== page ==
- To establish a sustainable long-term management for the very important land dune vegetations (2310, 2330), the hay meadows (6510) and long term management on species rich top locations, all in co-operation with volunteers of our NGO.
- Habitat restoration, which will have an important beneficial effect on a wide range of endangered Annex I bird species, especially Luscinia svecica, Alcedo atthis, Dryocopus martius, Caprimulgus europaeus, Lullula arborea and Ixobrychus minutus.
- Large increase of the socio-economic potential of this Natura 2000 area, through optimally using the possibilities for nature-oriented recreation, integrating volunteers into nature management and informing local people, visitors and authorities about the project and building new partnerships as an example of good practice.
- Development of an integrated conservation plan, based on a detailed vegetation map and field research and at the end of the project an 'after LIFE conversation plan' which highlights the long term perspectives.
- Development of proper planning and monitoring processes for the first results.
- Acquisition of 100 ha in the project area for habitat restoration, to start a long-term management of the project area directed towards the favourable conservation status of the Annex I habitats, to protect and connect the special habitats and to preserve sustainable populations of the target species.
- Large-scale restoration of the Annex I habitats in the project area, - especially on the newly acquired land - which, in turn, also form good habitats for several species of the Bird and Habitat Directive, by removing pine and poplar plantations, spontaneous development of new alluvial forests, integrating sites with buildings, and restoration of the natural hydrology and ancient peat extraction ponds.
- Starting up a daily management scheme to retain the high quality of the Annex I habitats in the future.
- Restoration and creation of new habitat for the Annex II fish species on 5 sites.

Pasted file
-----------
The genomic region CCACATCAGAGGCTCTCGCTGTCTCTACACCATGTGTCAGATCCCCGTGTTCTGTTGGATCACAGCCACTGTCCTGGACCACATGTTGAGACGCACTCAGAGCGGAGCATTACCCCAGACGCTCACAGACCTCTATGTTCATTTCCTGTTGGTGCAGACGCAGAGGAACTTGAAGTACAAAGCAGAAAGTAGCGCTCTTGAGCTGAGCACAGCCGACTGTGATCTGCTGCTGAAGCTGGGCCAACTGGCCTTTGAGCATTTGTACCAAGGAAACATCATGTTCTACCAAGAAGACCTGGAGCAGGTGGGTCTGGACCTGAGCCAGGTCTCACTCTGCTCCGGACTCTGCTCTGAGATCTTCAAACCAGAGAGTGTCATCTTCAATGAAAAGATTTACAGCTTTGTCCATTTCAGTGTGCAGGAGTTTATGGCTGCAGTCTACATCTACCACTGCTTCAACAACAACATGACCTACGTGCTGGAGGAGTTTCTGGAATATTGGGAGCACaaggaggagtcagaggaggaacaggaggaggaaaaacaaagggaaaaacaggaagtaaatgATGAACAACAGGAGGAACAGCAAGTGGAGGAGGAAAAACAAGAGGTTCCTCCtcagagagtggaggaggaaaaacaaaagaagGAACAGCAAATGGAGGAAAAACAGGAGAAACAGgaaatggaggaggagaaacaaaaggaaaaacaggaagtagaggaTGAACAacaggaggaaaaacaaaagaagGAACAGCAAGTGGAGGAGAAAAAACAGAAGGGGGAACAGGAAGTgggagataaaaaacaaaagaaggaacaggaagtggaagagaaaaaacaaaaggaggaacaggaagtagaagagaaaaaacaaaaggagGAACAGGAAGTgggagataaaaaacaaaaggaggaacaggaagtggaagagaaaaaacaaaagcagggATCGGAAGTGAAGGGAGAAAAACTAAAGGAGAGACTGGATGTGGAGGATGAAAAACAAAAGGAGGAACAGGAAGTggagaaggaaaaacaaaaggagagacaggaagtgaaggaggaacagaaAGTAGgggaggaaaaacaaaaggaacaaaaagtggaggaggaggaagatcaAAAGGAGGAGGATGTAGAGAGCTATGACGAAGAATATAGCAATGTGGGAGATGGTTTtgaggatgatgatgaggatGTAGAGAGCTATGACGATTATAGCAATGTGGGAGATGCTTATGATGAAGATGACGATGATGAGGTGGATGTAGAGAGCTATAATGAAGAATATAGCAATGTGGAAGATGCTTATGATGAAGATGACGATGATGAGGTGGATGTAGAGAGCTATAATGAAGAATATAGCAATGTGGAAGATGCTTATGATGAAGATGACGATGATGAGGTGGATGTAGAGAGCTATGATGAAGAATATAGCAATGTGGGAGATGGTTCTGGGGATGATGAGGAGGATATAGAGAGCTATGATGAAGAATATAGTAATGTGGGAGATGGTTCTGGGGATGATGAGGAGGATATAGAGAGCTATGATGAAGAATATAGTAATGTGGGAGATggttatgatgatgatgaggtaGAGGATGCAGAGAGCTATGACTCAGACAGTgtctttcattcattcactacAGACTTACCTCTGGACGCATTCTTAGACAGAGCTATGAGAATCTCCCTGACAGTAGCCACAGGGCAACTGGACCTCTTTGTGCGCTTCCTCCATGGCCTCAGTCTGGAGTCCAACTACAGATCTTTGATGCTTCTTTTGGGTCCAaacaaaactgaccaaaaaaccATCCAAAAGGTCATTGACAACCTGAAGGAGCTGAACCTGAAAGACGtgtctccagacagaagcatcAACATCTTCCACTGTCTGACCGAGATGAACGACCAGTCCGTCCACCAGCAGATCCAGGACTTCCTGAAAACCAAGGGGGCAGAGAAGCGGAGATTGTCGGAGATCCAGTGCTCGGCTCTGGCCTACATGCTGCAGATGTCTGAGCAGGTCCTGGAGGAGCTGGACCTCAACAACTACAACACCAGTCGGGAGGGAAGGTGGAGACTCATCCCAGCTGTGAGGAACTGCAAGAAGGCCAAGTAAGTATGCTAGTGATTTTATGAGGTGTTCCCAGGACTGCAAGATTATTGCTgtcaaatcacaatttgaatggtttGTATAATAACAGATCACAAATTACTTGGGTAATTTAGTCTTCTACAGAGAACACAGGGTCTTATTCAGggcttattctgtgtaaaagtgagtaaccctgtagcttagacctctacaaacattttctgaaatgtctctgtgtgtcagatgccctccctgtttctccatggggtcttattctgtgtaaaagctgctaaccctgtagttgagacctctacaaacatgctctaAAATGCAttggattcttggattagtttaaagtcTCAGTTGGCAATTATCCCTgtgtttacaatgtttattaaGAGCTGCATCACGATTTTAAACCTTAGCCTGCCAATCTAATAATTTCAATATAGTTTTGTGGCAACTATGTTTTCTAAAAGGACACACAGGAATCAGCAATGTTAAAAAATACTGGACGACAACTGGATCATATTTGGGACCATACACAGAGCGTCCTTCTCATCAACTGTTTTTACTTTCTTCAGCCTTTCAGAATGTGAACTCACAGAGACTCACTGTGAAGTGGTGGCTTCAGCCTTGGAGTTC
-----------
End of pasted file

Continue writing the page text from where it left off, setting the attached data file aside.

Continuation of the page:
- Development and realisation of a wide range of measures to promote the tourist and socio-economical potential of the area, through the publication of several leaflets, information on tracks, the development of new tracks and information signs, designing the observation tower, the publication of articles, the writing of a layman's report and yearly public activities.
- Organisation of several activities to exchange knowledge and experience with the local people, other LIFE projects and several authorities.
- Large-scale restoration and sustainable management of the higher mentioned Annex I habitats in the project area. After the LIFE-project, the valley of the Grote Nete will be one of the core areas in lowland Europe for several Annex I habitats, especially for the priority habitat 91E0 (alluvial forests).
- Sustainable restoration and increase of populations of Annex I species such as Luscinia svecica, Alcedo atthis, Dryocopus martius, Caprimulgus europaeus, Lullula arborea and Ixobrychus minutus.
- Increase of the populations of the Annex II fish species Lampetra planeri and Cobitis taenia through a unique partnerships as an example of good conservation practice.
- Better visitor facilities and more information (brochures, leaflets, flyers) about the area and a better socio-economic support of the Natura 2000 area and the LIFE project.